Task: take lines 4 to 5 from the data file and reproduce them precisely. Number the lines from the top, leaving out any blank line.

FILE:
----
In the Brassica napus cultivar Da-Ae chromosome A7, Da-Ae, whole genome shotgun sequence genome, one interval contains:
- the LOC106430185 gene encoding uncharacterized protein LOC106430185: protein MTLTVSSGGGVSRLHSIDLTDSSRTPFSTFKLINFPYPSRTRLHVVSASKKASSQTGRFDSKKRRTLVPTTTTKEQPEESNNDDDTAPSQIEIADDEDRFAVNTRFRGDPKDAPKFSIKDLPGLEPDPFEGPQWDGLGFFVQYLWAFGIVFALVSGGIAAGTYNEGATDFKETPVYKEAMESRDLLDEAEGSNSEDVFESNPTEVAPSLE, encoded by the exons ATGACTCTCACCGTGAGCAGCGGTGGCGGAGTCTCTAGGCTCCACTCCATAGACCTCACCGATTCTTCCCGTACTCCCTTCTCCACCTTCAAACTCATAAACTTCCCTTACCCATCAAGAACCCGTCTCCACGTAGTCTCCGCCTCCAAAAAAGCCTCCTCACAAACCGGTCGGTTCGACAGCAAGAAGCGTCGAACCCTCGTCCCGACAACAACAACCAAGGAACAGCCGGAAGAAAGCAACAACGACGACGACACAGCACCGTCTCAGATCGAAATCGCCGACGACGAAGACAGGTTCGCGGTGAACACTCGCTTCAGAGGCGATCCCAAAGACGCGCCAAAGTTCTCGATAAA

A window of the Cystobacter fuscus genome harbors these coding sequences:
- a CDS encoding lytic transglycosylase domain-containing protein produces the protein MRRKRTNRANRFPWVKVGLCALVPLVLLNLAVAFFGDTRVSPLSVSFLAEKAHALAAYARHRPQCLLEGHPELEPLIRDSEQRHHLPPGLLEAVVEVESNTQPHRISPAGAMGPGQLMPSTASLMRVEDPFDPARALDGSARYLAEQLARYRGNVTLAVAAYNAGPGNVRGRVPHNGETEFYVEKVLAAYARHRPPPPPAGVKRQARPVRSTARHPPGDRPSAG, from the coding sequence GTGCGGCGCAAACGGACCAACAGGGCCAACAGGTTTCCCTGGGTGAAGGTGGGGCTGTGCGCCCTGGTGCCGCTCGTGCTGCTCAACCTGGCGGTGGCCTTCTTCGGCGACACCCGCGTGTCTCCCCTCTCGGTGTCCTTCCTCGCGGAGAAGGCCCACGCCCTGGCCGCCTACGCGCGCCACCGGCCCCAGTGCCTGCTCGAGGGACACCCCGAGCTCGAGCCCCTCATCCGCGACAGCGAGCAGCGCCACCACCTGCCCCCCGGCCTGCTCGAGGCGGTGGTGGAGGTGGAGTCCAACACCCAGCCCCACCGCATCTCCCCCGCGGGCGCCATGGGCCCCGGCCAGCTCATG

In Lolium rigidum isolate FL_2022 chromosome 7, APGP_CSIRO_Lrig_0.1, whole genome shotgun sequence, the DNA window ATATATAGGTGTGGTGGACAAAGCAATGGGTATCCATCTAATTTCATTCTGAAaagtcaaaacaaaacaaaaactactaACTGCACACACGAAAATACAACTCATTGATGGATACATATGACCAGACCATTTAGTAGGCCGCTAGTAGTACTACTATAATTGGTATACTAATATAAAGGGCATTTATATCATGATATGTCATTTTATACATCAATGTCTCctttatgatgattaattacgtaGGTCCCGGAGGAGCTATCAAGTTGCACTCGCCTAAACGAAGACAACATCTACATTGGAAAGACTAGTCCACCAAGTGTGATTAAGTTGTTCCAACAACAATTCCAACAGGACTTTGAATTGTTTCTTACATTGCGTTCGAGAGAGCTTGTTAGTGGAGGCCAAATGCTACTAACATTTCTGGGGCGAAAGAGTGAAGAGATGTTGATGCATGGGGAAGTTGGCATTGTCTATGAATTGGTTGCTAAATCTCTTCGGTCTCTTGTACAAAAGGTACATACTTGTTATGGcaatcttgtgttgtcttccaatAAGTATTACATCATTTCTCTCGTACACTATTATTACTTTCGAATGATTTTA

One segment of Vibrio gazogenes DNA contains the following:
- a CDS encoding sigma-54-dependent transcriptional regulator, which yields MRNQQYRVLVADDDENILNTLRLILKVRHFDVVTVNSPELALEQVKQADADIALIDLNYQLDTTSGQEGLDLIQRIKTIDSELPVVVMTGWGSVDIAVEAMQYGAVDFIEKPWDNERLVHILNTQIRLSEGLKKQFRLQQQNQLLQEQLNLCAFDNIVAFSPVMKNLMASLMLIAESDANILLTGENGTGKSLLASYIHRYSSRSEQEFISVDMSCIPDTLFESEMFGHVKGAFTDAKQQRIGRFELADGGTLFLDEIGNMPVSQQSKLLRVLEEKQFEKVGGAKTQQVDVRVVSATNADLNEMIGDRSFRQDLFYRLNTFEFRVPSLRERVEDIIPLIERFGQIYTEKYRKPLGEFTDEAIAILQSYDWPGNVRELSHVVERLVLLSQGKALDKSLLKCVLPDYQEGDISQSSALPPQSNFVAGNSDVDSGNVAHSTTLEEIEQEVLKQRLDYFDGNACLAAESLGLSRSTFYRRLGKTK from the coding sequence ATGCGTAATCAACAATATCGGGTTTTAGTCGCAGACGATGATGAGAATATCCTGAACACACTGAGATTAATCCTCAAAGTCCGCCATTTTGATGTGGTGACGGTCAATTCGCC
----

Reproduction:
- a CDS encoding lytic transglycosylase domain-containing protein produces the protein MRRKRTNRANRFPWVKVGLCALVPLVLLNLAVAFFGDTRVSPLSVSFLAEKAHALAAYARHRPQCLLEGHPELEPLIRDSEQRHHLPPGLLEAVVEVESNTQPHRISPAGAMGPGQLMPSTASLMRVEDPFDPARALDGSARYLAEQLARYRGNVTLAVAAYNAGPGNVRGRVPHNGETEFYVEKVLAAYARHRPPPPPAGVKRQARPVRSTARHPPGDRPSAG, from the coding sequence GTGCGGCGCAAACGGACCAACAGGGCCAACAGGTTTCCCTGGGTGAAGGTGGGGCTGTGCGCCCTGGTGCCGCTCGTGCTGCTCAACCTGGCGGTGGCCTTCTTCGGCGACACCCGCGTGTCTCCCCTCTCGGTGTCCTTCCTCGCGGAGAAGGCCCACGCCCTGGCCGCCTACGCGCGCCACCGGCCCCAGTGCCTGCTCGAGGGACACCCCGAGCTCGAGCCCCTCATCCGCGACAGCGAGCAGCGCCACCACCTGCCCCCCGGCCTGCTCGAGGCGGTGGTGGAGGTGGAGTCCAACACCCAGCCCCACCGCATCTCCCCCGCGGGCGCCATGGGCCCCGGCCAGCTCATG

In Lolium rigidum isolate FL_2022 chromosome 7, APGP_CSIRO_Lrig_0.1, whole genome shotgun sequence, the DNA window ATATATAGGTGTGGTGGACAAAGCAATGGGTATCCATCTAATTTCATTCTGAAaagtcaaaacaaaacaaaaactactaACTGCACACACGAAAATACAACTCATTGATGGATACATATGACCAGACCATTTAGTAGGCCGCTAGTAGTACTACTATAATTGGTATACTAATATAAAGGGCATTTATATCATGATATGTCATTTTATACATCAATGTCTCctttatgatgattaattacgtaGGTCCCGGAGGAGCTATCAAGTTGCACTCGCCTAAACGAAGACAACATCTACATTGGAAAGACTAGTCCACCAAGTGTGATTAAGTTGTTCCAACAACAATTCCAACAGGACTTTGAATTGTTTCTTACATTGCGTTCGAGAGAGCTTGTTAGTGGAGGCCAAATGCTACTAACATTTCTGGGGCGAAAGAGTGAAGAGATGTTGATGCATGGGGAAGTTGGCATTGTCTATGAATTGGTTGCTAAATCTCTTCGGTCTCTTGTACAAAAGGTACATACTTGTTATGGcaatcttgtgttgtcttccaatAAGTATTACATCATTTCTCTCGTACACTATTATTACTTTCGAATGATTTTA